The Tories would prefer we forgot about workers’ rights this May Day. But McDonald’s workers will not be ignored.

McDonalds workers striking - people marching and holding a strike banner
Ed Sykes

1 May isn’t a UK bank holiday this year. But workers are making sure that McDonald’s can’t ignore workers’ rights. And in a world where the ruling Conservatives would love us to forget the meaning behind International Workers’ Day, the #McStrike is exactly what we need.

This International Workers’ Day, McDonald’s staff will be striking for £10 an hour, guaranteed hours, and respect for their right to unionise. Five restaurants will reportedly be on strike in Manchester, Cambridge and London:

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Since a separate strike in 2017, McDonald’s has offered its UK staff a choice of fixed-hour contracts or “flexible” zero-hour ones. It has also increased staff pay, in the “biggest pay rise in a decade”. But in many cases, it wasn’t the living wage that workers were asking for.

There has been particular focus recently on McDonald’s CEO Steve Easterbrook reportedly earning £5,500 an hour – around 1,300 times more than what ­ordinary workers earn. McDonald’s has also faced accusations of tax avoidance in the past, among other criticisms.

Why the 1 May #McStrike is so important

In March 2018, grassroots campaign group Momentum highlighted just why the McDonald’s workers’ fight is so important:

Another McDonald’s worker, meanwhile, recently insisted:

We’re not just fighting for ourselves, it’s for everybody. No one who’s working hard should be worried sick about money every day.

In 2016, Jeremy Corbyn’s Labour Party decided not to allow McDonald’s to have a display at its conference because of the fast-food giant’s poor record on recognising trade unions and its “reputation for zero-hours contracts“. And in 2017, Corbyn asked prime minister Theresa May if she supported the campaign for “an end to zero hours contracts, and decent pay” at McDonald’s. She dodged the question.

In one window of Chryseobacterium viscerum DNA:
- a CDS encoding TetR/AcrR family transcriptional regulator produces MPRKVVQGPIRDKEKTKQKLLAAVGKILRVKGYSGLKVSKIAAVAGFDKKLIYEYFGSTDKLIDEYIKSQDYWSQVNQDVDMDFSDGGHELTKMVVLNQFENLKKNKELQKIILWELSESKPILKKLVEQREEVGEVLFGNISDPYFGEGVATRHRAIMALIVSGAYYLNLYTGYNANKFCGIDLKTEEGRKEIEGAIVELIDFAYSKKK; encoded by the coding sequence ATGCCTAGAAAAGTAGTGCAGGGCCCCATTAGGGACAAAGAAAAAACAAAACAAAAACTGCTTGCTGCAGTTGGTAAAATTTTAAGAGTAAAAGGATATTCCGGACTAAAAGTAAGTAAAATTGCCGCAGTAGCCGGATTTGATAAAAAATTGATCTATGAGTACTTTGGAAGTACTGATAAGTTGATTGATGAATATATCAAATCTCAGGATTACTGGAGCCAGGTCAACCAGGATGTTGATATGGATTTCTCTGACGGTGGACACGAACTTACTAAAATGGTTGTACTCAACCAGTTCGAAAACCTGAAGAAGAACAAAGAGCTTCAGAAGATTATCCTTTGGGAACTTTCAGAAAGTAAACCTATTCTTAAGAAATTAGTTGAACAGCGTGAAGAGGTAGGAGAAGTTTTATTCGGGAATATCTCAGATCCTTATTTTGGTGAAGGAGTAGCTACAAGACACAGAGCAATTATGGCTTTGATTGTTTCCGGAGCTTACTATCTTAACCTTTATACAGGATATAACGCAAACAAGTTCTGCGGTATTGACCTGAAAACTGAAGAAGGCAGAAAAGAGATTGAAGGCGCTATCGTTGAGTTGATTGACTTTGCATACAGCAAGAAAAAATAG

Solidarity has also come from shadow chancellor John McDonnell, who recently supported fundraising efforts for the McStrike and has supported McDonald’s workers on numerous previous occasions.

Shh… Don’t mention International Workers’ Day…

Even when the UK first introduced the May Day bank holiday in the 1970s, politicians often avoided linking it directly to International Workers’ Day. And while many countries celebrate on 1 May – commemorating in large part the fight for increased workers’ rights, Britain’s government rarely mentions [pdf] International Workers’ Day. Instead, we have the first Monday in May off, for what the government calls “Early May bank holiday”.

The Conservative-led government even considered scrapping the May Day holiday in 2011. One proposal was to swap May Day with a “Britain Day” in October. Probably due to popular opposition, this didn’t happen.

Now, the McStrike is helping to ensure that 1 May truly commemorates workers who have fought (and died) for greater workers’ rights.

Solidarity!

UK unions have already shown their support for the McStrike:

US groups have also expressed their solidarity:

The Conservative Party may want us to forget about workers’ rights. But this year, McDonald’s workers are helping to make the ongoing struggle for fair working conditions impossible for Britain to ignore.

Get Involved!

– Support Fast Food Rights and donate to the McStrike! fund.

Read about the effect of poor working conditions on people’s mental health.

– Join The Canary, so we can keep holding the powerful to account.

Featured image via screenshot

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